At the beginning of each mission day, EV crewmembers would don the BioHarness™ before leaving for the field sample collection site where the simulated EVAs were performed. (It is important to note that both vehicle transport and hiking across rough terrain were required to access each sample collection site.) Throughout the simulated EVA, the BioHarness™ would record the physiological readings of each crewmember as they performed the tasks throughout the day. At the completion of each mission day, the data would be downloaded, stored, and then deleted off the devices. Each device would then recharge overnight to be ready for use during the subsequent EVA.

After the completion of the first BASALT deployment, analysis of communications and other mission data records was used to determine that crewmembers performed five different kinds of tasks. A description of each of those tasks can be found in Table 1.


Table 1. BASALT EVA tasks (Hill, 2019).

In addition to the tasks in Table 1, baseline measurements (“Base”) were taken when convenient for participants for comparison (participants had many demands on their time). These baseline measurements were collected for two or three approximately 30-min periods when crewmembers were sitting during the Idaho deployment, or in the car to the field site before each EVA during the Hawaii deployment (approximately 10 min). The baselines were collected to allow the comparison of measurements from crewmembers during EVA to periods of relatively low stress and activity (when compared to activities performed in the field).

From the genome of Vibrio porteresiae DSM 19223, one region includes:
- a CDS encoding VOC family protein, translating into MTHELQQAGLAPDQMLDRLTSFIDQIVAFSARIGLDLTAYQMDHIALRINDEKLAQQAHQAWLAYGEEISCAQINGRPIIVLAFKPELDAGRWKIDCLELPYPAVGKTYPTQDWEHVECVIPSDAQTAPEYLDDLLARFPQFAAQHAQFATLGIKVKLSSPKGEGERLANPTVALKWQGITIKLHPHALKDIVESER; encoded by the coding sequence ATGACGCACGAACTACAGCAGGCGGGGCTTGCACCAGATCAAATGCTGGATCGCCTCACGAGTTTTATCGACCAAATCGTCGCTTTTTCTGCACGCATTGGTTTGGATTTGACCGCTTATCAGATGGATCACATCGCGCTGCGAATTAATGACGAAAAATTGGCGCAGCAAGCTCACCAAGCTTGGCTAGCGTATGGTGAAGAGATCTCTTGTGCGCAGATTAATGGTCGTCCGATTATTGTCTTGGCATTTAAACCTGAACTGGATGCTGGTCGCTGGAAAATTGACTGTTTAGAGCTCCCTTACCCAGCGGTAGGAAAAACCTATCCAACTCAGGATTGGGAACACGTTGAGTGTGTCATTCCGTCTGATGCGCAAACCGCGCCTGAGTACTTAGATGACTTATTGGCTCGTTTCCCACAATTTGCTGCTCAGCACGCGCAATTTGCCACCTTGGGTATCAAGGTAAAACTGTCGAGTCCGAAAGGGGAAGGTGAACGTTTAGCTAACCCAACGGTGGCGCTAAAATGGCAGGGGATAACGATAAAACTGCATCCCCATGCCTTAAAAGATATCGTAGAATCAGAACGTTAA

Throughout the completion of the simulated EVA, time stamps were taken by one of the authors (JRH) using a Microsoft Excel spreadsheet to record when tasks were being completed and for how long. JRH was able to watch the live stream of the simulated EVA to assess when crewmembers transitioned from task to task. After the completion of data collection, each point in each data set was marked with the task being performed at that point in time during the simulated EVA. Data collected that were not associated with an EVA task (during EVA prep, or during the drive home from the field site, for example) were not considered for analysis.